What Culturally Informed Practices Can Do to Support Educational Outcomes for Black Children


By Jessica Lewis CEO of La’Lew Public Relations

Academic learning standards created by state education departments are designed according to discipline areas and serve to mandate, what students should know and be able to do, in each subject area.

However, most often these academic learning standards do not speak to what students should know about themselves as it relates to their communities, heritage and culture.

We know, the Rochester City School District (RCSD) is predominantly comprised of black and brown children.

To move the needle on the work, we are doing with RCSD, our approach must be culturally relevant. To this end, we must ask ourselves---what are the “essential knowing” for educators, parents and community builders?

Parents should feel valued and desire to be a part of the school community.

Educators should be positioned to make changes to improve teaching and learning outcomes for students.

Students should be connected to their learning and supported in seeing themselves as scholars and community builders.

School and community leaders should come together to form productive relationships that are meaningful and impact.

It is imperative we learn how to effectively build in the historical and cultural knowledge that has been consistently omitted from teacher preparation programs about what works and will work for students and communities of the African diaspora.

In 2007, Cultural Learning Standards was developed by the Rochester Teacher Center as a resource for educators and families, who are seeking to develop and deepen their cultural knowledge through learning experiences created and presented to children.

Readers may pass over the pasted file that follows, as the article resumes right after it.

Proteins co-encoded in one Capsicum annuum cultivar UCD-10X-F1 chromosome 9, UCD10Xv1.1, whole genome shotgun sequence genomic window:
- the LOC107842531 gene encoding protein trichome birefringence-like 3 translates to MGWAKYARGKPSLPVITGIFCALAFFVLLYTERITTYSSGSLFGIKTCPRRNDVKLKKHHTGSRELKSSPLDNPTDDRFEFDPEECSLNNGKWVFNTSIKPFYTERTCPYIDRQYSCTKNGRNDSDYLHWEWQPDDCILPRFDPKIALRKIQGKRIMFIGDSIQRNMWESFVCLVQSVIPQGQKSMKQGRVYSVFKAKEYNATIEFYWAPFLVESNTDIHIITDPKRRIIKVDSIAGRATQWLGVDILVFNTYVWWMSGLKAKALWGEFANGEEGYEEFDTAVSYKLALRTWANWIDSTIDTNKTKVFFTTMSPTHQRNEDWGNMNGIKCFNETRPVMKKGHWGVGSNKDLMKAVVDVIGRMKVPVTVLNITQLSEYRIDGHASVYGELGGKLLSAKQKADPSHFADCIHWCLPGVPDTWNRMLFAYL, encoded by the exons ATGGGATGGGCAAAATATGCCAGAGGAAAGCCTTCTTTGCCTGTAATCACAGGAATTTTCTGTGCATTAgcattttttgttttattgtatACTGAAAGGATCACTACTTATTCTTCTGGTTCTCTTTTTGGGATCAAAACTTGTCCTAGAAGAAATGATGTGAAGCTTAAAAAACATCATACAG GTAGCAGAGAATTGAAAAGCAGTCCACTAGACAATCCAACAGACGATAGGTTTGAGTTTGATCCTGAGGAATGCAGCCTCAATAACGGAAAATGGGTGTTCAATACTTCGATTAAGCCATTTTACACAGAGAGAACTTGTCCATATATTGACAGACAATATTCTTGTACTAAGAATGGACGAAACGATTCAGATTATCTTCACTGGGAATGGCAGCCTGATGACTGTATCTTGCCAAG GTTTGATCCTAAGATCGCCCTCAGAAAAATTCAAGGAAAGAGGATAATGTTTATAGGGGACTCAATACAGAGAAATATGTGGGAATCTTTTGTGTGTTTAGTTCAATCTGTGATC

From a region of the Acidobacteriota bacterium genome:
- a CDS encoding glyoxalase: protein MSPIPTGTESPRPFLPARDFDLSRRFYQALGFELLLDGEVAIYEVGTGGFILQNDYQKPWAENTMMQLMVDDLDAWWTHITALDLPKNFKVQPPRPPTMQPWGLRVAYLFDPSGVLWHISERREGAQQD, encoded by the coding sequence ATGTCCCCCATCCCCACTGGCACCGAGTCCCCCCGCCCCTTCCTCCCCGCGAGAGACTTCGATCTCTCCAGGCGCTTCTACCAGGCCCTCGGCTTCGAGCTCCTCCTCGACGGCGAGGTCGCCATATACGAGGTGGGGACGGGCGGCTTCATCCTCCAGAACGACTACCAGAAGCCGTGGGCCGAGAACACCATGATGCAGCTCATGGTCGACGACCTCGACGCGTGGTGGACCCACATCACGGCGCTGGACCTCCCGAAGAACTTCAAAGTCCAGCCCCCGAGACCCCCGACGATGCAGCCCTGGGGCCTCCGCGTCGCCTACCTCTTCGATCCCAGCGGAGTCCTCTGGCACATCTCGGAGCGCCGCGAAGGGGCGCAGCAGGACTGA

These standards reflect African and African descended peoples’ ways of thinking, being and knowing. The Cultural Learning Standards reflect the kind of learning that supports the development of persons, who seek excellence in every aspect of their lives.

The three sets of standards are “What Students Know,” “What Students are Able to Do,” and “What Students are Like.”

These standards represent, the cultural backgrounds of most children in our district and are relevant to enhancing life’s meaning for all children by speaking to individual and collective living, responsibility and most importantly purpose.

If we are to make the greatest impact on Rochester’s children, we must do so intently from a culturally informed approach, not only influences policy and practice, but transforms the community to improve conditions and circumstances for Black people and our children.

About: ROC the Future is an alliance of leading Rochester-area institutions and community partners that promotes alignment and focuses community resources to improve the academic achievement of Rochester’s children. More at www.rocthefuture.org
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